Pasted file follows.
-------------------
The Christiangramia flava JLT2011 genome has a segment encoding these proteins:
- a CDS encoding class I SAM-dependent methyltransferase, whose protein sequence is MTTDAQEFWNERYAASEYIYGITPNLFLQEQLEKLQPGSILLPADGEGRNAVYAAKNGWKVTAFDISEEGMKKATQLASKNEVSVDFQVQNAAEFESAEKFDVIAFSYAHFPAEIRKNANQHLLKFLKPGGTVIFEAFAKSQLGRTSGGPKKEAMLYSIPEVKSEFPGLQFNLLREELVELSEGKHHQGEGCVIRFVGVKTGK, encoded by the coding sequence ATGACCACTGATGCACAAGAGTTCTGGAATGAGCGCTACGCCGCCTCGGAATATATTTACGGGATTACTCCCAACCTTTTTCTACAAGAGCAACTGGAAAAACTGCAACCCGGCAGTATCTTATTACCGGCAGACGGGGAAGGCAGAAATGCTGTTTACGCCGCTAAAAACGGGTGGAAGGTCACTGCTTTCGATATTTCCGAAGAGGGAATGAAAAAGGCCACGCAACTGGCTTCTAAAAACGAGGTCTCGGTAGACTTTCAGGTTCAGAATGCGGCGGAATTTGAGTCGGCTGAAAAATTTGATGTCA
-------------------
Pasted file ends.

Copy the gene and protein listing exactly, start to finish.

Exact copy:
The Christiangramia flava JLT2011 genome has a segment encoding these proteins:
- a CDS encoding class I SAM-dependent methyltransferase, whose protein sequence is MTTDAQEFWNERYAASEYIYGITPNLFLQEQLEKLQPGSILLPADGEGRNAVYAAKNGWKVTAFDISEEGMKKATQLASKNEVSVDFQVQNAAEFESAEKFDVIAFSYAHFPAEIRKNANQHLLKFLKPGGTVIFEAFAKSQLGRTSGGPKKEAMLYSIPEVKSEFPGLQFNLLREELVELSEGKHHQGEGCVIRFVGVKTGK, encoded by the coding sequence ATGACCACTGATGCACAAGAGTTCTGGAATGAGCGCTACGCCGCCTCGGAATATATTTACGGGATTACTCCCAACCTTTTTCTACAAGAGCAACTGGAAAAACTGCAACCCGGCAGTATCTTATTACCGGCAGACGGGGAAGGCAGAAATGCTGTTTACGCCGCTAAAAACGGGTGGAAGGTCACTGCTTTCGATATTTCCGAAGAGGGAATGAAAAAGGCCACGCAACTGGCTTCTAAAAACGAGGTCTCGGTAGACTTTCAGGTTCAGAATGCGGCGGAATTTGAGTCGGCTGAAAAATTTGATGTCA